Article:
The hearings being held by the House Energy and Commerce Committee are "the opening round of the discussion in earnest about climate change legislation," Cavaney said (see Daily GPI, April 23). He said Sen. Barbara Boxer's (D-CA) climate change bill last year was a "false start."

Congress will have to take it's time with climate change policy. It "isn't going to be rammed down anybody's throat," he said. And "at the end of the day my guess is there'll be enough people crossing the aisle on both sides [in support of a bill]. If they're going go pass something comprehensive, it will take time but they will get something."

And "everybody's going to get pinched on this...Whether you want to call something a tax or a cap or anything else, the notion that you're going to be able to move off carbon only works if people understand there's a price to pay," Cavaney said, adding that climate change mitigation will take a toll on energy prices.

"So that [the] increase isn't highly volatile and doesn't spring...off a high dive board the minute you enact legislation, you need a lot of other measures and a lot of other provisions that interact with one another to help, particularly in the early stages, temper [volatility]," Cavaney noted.

For utility and industrial companies, there could be a "dash for gas...where all of a sudden you get this incredible run because you can save yourself from having to buy a lot of emission credits by converting whatever is in coal or some other form of hydrocarbon into natural gas."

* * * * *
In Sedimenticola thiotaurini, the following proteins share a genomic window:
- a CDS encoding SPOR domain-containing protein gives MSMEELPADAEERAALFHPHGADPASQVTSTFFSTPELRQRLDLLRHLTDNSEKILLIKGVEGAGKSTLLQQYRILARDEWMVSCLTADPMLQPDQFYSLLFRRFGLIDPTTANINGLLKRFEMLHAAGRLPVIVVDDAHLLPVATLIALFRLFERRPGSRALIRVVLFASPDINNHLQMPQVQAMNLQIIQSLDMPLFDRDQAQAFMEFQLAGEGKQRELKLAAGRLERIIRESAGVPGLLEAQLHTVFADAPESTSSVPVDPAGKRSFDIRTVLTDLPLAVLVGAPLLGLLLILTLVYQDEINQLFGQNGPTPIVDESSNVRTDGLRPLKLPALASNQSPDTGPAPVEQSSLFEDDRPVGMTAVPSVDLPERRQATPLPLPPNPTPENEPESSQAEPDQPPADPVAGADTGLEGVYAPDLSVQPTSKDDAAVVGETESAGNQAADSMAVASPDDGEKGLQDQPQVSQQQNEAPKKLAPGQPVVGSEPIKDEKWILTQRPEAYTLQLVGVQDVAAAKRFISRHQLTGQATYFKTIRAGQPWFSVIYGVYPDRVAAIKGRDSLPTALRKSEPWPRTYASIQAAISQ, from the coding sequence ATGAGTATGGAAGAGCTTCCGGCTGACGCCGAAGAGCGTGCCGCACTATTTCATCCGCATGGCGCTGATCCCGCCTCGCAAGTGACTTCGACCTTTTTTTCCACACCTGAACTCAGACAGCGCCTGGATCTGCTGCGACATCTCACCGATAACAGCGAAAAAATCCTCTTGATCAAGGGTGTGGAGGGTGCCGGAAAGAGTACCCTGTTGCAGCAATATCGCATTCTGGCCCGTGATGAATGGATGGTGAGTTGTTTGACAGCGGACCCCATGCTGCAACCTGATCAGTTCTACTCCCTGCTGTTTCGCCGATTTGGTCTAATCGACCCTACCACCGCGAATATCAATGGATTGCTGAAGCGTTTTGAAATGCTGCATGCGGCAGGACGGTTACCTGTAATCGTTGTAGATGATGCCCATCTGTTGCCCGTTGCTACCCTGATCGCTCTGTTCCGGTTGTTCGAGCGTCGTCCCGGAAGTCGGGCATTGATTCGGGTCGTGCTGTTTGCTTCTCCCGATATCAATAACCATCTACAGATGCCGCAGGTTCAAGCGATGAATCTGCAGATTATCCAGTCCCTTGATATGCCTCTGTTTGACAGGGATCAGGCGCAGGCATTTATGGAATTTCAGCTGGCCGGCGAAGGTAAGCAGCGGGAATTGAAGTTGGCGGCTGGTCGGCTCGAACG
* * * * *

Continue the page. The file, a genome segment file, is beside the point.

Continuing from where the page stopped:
Now is not a good time for the hydrocarbon industry, said Cavaney, citing Obama administration policies on oil and gas drilling and the potential regulation of hydraulic fracturing under the Safe Drinking Water Act. "I think that we're in for a tough time, those of us in the hydrocarbon world. We've been there before. We have our market challenges. We have our regulatory challenges. We have our tax challenges, and now we just added a new one [climate change].

"I think at the end of the day with passage of time people will conclude that all the new forms of energy will have their place ultimately, but [it's] not going to happen overnight. I hope we have the good sense to allow hydrocarbons to become cleaner and cleaner and more environmentally friendly over time and then eventually, decades down the road, let the consumer make their choice."